Intel has offset that by bulking up the entire non-K Core i5 lineup with E-Cores, a first, which will significantly improve performance in threaded workloads while also offloading the P-Cores for more important tasks. Paired with the higher gen-on-gen clock speeds, these models will deliver a big performance boost over the prior-gen models and provide stiff competition for AMD’s soon-to-be-launched 65W Ryzen 7000 CPUs. Additionally, it is noteworthy that Intel has exposed more performance with Raptor Lake by upgrading the firmware of the integrated microcontroller that debuted with Alder Lake. As such, some of these types of changes to the Alder Lake tuning might be employed in these lower-end models.

We see even bigger peak power increases of 37W for the Core i5-13600 and 31W for the 13500 and 13400. Meanwhile, power remains the same on the Core i3-13100, but this chip is nearly identical to its predecessor, with the same number of cores and a mere 200 MHz increase in peak frequency.

Again, we see the 10% price increase compared to the debut pricing of the previous-gen models, which is a particular disappointment in these cost-sensitive price ranges.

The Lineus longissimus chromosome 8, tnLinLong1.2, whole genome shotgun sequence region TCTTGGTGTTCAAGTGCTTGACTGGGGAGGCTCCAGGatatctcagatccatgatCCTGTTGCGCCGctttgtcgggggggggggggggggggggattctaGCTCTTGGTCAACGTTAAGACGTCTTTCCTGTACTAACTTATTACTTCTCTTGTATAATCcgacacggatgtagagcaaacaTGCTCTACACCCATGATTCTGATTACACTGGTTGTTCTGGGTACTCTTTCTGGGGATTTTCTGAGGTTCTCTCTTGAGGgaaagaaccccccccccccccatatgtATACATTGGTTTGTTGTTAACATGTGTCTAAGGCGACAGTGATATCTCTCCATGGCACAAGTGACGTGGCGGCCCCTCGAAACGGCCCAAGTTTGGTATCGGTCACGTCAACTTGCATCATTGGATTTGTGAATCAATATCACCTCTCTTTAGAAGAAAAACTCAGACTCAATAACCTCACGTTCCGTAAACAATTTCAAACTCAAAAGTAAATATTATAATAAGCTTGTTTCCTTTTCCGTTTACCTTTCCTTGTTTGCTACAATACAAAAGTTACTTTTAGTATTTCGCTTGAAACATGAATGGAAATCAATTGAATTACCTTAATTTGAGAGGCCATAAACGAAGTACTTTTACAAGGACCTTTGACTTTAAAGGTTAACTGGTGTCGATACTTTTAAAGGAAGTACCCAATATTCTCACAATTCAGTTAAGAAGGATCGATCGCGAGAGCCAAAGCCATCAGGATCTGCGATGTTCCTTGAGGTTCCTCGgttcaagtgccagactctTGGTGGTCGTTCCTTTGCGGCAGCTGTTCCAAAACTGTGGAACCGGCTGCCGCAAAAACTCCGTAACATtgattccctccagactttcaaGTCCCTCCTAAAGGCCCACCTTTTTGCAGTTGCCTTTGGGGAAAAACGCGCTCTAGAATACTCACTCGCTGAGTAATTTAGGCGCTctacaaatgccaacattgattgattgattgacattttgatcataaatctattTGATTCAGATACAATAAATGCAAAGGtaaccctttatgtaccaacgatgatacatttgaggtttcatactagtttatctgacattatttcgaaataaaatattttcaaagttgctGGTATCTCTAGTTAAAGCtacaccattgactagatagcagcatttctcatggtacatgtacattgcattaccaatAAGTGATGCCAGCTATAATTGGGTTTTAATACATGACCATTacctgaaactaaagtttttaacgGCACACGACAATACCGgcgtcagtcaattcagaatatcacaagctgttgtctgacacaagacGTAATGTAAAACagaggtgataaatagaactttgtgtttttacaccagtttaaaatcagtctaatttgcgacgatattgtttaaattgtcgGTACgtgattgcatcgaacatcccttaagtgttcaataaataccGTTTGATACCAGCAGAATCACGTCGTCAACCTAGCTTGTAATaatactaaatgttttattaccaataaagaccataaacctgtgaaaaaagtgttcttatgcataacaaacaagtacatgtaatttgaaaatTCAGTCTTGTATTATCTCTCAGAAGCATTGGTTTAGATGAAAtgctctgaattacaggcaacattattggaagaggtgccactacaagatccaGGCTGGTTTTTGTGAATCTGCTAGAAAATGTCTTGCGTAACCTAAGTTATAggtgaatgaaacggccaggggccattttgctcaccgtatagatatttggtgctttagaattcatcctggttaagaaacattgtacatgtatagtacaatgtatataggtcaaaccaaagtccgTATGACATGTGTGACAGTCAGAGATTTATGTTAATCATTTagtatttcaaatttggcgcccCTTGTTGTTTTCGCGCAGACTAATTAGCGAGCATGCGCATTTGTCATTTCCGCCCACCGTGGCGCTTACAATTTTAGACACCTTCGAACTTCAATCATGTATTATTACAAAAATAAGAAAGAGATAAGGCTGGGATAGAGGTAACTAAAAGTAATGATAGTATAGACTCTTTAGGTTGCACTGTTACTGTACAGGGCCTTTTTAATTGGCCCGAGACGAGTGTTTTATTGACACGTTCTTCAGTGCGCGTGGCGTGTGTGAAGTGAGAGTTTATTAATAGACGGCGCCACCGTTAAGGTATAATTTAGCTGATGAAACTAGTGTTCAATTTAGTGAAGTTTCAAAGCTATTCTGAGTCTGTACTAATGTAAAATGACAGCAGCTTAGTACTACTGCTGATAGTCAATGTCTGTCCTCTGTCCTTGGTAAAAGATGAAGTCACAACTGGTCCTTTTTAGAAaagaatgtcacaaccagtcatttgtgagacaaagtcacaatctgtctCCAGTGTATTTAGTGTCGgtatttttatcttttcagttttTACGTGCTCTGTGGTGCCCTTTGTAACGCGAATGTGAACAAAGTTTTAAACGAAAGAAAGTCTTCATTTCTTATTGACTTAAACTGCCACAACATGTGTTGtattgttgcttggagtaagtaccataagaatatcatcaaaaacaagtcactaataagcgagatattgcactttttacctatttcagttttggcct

Intel 13th-Gen Raptor Lake Benchmarks

Intel made a few performance projections, but as with all vendor-provided benchmarks, you should take them with a grain of salt. Intel claims an 11% improvement in single-threaded and 34% improvement in multi-threaded workloads, which seems reasonable given the increased cores, frequencies, and power envelopes of the models in question. We’ll put this to the test soon.

Intel 13th-Gen Raptor Lake T-Series 35W Specifications and Pricing

Finally, here you can see the 35W T-series lineup. These chips are functionally the same as their counterparts above but come with a much lower power envelope to tailor them for specific segments, like fanless PCs, small form-factor rigs, HTPCs, and the like. The Core i9 model retains the same peak of 106W, but the Core i5-13600T and 13500T models come with an 18W increase in power, while the 13700T and 13400T see an 8W increase in peak power.

We’re still digging for a few details about the chips, which we’ll add as we receive answers. Intel says these chips will be on shelves globally today. Look to these pages for reviews soon.